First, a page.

Ilias Lalalounis was born in Athens in 1920, the fourth generation of a family of goldsmiths and watchmakers from Delphi.

After studying economics and law at the University of Athens, he decided to join his uncle’s jewelry firm, where, apprenticed as a goldsmith, he learned the skills that were to determine his future as a master craftsman.

In 1941, while Greece was in the grip of WWII, Ilias Lalaounis took over the family firm. Prompted by a passion for history, he began studying the art of his ancestors.

In the 1950’s, while Greece was recovering from the war years, Lalaounis’ vision became clear: he decided to breathe new life into Greek museum artifacts and transform them into jewelry by reviving age old techniques while also introducing the use of modern technology.

His craft would not only be about producing an object of beauty; he would also seek to convey the spiritual and symbolic link of an object to its historical past.

As appreciation of his work spread, the business continued to grow, expanding throughout Europe, Asia and America. He became the first goldsmith to be honored by the Institut de France, Academie des Beaux Arts et des Lettres, for his inspired contribution to the art of jewelry creation.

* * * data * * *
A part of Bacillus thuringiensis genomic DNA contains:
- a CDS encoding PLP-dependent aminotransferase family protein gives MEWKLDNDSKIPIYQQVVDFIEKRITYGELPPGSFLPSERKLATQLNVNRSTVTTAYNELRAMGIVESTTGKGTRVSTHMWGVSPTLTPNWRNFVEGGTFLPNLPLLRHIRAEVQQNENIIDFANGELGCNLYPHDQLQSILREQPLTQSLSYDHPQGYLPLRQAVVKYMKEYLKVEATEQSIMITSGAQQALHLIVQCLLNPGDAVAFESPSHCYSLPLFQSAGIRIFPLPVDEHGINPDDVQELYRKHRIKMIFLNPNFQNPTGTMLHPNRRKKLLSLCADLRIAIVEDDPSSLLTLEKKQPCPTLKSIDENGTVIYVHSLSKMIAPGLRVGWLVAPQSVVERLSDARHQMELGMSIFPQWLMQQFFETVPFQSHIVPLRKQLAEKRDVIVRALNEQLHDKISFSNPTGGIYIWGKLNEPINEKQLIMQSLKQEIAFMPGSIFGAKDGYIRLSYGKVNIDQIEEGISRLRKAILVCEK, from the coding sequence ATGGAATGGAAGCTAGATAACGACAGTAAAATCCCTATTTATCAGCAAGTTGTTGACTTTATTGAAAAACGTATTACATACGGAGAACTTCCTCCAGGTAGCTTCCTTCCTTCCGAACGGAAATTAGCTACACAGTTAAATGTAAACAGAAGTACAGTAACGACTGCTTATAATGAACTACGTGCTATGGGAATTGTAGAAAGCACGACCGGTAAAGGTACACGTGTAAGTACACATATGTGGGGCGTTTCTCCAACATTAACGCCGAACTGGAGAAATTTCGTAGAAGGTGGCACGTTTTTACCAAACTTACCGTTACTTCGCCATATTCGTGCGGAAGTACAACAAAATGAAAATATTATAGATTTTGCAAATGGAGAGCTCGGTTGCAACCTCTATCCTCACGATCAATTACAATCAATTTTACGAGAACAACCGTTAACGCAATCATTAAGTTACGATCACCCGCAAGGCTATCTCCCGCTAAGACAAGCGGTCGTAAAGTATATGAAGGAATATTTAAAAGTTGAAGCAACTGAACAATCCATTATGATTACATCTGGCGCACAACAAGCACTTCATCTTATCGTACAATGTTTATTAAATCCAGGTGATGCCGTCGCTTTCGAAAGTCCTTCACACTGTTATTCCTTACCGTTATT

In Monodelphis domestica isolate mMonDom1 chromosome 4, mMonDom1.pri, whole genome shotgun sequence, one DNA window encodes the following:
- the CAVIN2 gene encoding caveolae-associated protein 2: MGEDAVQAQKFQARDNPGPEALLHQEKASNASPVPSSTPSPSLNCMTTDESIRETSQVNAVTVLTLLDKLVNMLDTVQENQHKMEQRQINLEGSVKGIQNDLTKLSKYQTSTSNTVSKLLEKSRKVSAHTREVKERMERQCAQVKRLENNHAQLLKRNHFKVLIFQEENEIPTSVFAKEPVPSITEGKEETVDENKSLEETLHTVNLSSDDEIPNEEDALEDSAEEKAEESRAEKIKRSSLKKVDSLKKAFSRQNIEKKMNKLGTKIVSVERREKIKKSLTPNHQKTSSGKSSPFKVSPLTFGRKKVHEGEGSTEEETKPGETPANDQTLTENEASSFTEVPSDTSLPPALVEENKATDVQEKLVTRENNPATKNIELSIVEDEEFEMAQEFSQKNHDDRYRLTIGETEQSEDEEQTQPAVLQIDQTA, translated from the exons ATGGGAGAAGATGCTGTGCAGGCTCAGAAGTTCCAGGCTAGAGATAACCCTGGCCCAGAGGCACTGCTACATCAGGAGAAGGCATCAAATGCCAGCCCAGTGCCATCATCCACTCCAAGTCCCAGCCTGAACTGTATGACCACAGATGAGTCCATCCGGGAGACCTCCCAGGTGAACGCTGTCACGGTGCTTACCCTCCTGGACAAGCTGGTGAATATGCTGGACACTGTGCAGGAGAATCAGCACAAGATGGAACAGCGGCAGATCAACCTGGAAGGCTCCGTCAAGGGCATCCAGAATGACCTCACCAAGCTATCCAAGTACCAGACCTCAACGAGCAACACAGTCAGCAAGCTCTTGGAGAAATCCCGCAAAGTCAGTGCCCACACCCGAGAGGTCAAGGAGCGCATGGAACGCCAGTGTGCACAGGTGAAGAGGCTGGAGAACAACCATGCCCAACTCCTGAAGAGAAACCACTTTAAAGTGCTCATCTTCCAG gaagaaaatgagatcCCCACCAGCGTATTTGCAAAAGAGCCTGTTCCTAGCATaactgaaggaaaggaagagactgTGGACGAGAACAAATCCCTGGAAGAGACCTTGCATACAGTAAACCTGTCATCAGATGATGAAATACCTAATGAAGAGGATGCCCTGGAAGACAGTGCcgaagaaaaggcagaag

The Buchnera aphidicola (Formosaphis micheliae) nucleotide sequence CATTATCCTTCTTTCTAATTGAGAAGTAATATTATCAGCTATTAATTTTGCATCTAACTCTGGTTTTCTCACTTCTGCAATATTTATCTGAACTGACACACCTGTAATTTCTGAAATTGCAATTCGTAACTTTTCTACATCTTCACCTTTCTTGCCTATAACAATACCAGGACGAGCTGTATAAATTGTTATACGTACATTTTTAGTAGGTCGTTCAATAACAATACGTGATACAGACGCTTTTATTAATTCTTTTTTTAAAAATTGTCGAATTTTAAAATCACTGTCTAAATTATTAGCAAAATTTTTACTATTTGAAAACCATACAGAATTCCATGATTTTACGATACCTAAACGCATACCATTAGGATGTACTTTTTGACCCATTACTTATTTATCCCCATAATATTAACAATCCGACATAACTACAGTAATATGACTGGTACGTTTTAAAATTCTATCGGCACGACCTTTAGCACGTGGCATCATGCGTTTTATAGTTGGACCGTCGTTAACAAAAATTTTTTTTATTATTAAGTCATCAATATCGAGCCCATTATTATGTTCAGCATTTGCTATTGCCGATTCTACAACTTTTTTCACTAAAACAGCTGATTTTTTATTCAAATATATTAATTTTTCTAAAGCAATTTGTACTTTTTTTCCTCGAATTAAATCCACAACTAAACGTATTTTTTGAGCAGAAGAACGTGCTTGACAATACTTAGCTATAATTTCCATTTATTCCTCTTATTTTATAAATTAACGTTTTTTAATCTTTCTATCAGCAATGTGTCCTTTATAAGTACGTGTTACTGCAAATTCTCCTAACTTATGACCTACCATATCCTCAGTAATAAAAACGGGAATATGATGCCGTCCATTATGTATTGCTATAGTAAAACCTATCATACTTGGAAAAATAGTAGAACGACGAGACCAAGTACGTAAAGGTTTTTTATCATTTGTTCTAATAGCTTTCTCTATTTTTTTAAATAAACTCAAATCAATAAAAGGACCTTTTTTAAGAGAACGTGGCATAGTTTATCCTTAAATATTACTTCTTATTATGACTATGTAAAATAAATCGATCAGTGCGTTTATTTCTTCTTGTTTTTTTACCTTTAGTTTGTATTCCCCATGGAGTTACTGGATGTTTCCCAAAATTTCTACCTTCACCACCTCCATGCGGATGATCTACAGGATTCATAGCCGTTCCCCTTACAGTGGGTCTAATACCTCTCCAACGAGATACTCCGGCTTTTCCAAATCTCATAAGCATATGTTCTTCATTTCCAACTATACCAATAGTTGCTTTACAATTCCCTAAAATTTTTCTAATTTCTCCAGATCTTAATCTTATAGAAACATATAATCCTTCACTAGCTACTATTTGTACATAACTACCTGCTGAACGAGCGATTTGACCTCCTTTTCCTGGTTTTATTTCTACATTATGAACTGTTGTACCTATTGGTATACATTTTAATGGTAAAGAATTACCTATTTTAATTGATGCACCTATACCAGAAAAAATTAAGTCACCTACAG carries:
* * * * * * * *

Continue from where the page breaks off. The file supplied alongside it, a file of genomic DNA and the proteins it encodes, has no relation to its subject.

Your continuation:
In order to perfect his art, Ilias Lalaounis needed not only to grasp the idea behind those ancient creations, but also to school his fellow craftsmen in the art of neglected/forgotten techniques, such as granulation, filigree, hand-weaving and hand-hammering.

Since 1998, the mantle of Ilias Lalaounis’ inexhaustible creativity has been passed on to his four daughters, who are ensuring the continuity of his legacy and that Lalaounis timeless creations will continue to adorn women and men for generations to come.

In the span of over half a century there have been over 50 collections and 17,000 pieces of jewelry created by Ilias Lalaounis. In this section we invite you to explore the chronological order of these collections.

Classical & Hellenistic, Minoan & Mycenaean, Paleolithic & Neolithic, Dawn of Art, Archaic….



6 Panepistimiou & Voukourestiou, Athens, Greece

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